For years I have been searching on and off for a writing partner. Inherently, I knew I needed someone to bounce ideas around with, to help keep me focused, and to provide the mental support when that inevitable writer’s pause strikes.  My mistake, as Edie Hemingway, today’s instructor, pointed out is not pairing with a writer that shared a similar genre.  No wonder why I cringed when my writing partner handed me a 50 page manuscript of science fiction or 3 pages of esoteric poetry!  I had no interest in reading much less critiquing a first draft manuscript.  It wasn’t my niche.

Another point I found interesting was the show of hands of writers who thought they were structured writers and those who thought they were intuitive writers.  I, of course, stood alone again.  I lean toward left brain, structured approaches to all tasks.   As we each presented our thoughts on a small writing assignment, it was amusing to hear how each one of us interpreted Edie’s assignment.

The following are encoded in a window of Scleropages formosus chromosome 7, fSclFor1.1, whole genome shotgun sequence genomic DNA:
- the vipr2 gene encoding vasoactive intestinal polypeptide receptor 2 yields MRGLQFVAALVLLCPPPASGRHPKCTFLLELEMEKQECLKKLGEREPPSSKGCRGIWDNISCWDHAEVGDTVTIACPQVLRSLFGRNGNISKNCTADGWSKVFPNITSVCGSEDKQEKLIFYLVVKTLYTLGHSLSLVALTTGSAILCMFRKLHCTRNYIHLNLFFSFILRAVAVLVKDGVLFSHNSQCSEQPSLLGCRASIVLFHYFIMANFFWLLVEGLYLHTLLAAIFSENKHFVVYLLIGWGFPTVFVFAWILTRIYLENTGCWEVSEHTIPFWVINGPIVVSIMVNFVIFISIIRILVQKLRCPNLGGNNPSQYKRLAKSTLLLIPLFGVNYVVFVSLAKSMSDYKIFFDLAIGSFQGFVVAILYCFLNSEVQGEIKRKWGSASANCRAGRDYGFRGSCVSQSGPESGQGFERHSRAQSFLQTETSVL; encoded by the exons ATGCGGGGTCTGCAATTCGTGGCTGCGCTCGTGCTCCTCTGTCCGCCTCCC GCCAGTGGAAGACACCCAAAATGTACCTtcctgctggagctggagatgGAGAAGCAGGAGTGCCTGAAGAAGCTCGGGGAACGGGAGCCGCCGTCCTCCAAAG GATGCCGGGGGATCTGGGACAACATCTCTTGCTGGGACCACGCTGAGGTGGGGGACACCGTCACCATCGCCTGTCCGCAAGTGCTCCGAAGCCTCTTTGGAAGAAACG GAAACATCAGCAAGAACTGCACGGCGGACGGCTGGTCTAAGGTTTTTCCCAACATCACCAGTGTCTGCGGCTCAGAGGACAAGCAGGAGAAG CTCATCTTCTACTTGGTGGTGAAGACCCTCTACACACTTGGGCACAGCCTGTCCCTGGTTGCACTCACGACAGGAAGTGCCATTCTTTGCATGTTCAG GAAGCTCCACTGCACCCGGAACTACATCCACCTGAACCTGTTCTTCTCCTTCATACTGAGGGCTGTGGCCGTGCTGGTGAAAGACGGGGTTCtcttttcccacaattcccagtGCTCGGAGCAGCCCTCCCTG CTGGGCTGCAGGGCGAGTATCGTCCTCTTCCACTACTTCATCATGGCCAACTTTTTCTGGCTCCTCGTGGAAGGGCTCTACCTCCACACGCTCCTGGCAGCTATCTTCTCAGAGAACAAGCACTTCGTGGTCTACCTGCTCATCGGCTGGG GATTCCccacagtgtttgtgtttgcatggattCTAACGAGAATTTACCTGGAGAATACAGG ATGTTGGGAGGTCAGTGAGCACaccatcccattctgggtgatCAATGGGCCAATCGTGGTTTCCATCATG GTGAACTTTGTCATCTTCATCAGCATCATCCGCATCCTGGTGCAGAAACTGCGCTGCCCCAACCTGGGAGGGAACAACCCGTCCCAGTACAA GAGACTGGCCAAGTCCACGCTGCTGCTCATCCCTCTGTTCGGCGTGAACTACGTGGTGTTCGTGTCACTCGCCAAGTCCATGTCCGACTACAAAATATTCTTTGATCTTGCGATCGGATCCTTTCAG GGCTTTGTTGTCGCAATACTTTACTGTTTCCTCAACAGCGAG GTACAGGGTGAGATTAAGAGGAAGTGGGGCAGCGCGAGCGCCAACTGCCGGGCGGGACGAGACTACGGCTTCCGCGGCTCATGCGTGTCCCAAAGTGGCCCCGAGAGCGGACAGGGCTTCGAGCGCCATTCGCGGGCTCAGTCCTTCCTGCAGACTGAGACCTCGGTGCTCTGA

Mine was 4 sentences, each about 12 words long.  I thought I misunderstood the assignment at first as I watched others writing away, scribbling furiously on a second page.   Just as too many words is not good, paucity of words is not good either.  My writing lacks that emotional ingredient that stirs up the reader’s passion and loyalty.  I have to learn to share my feelings, otherwise, there will never be a wide audience for my writing.

In any case, I feel motivated again.  This class was just what I needed to jumpstart my 2010 writing goal for the year.  Edie’s workshop breathed O2 into my book.

I wholly recommend Edie’s class, if you are in the area.  She runs workshops from her home in Frederick, MD and teaches classes at Frederick Community College.  http://www.ediehemingway.com/

Off to a Good Start in 2010

January 7, 2010 Leave a comment

I thought I would be more accountable for not finding time to write, if I shared this honesty with the world. As luck would have it, I am no further along than I was a year ago, when I had this great idea.